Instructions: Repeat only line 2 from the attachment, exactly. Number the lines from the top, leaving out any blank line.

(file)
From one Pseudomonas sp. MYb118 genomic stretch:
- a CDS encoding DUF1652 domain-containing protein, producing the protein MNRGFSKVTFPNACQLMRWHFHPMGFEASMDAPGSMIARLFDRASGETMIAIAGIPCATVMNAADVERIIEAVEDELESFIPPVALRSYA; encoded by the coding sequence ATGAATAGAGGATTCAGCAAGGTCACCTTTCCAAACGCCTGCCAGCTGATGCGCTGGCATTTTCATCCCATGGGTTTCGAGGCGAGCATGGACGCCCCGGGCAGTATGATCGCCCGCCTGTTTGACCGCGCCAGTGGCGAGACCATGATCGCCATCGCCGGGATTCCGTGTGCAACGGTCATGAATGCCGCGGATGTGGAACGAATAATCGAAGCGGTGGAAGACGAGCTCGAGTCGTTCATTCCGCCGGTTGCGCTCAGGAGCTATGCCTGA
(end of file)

- a CDS encoding DUF1652 domain-containing protein, producing the protein MNRGFSKVTFPNACQLMRWHFHPMGFEASMDAPGSMIARLFDRASGETMIAIAGIPCATVMNAADVERIIEAVEDELESFIPPVALRSYA; encoded by the coding sequence ATGAATAGAGGATTCAGCAAGGTCACCTTTCCAAACGCCTGCCAGCTGATGCGCTGGCATTTTCATCCCATGGGTTTCGAGGCGAGCATGGACGCCCCGGGCAGTATGATCGCCCGCCTGTTTGACCGCGCCAGTGGCGAGACCATGATCGCCATCGCCGGGATTCCGTGTGCAACGGTCATGAATGCCGCGGATGTGGAACGAATAATCGAAGCGGTGGAAGACGAGCTCGAGTCGTTCATTCCGCCGGTTGCGCTCAGGAGCTATGCCTGA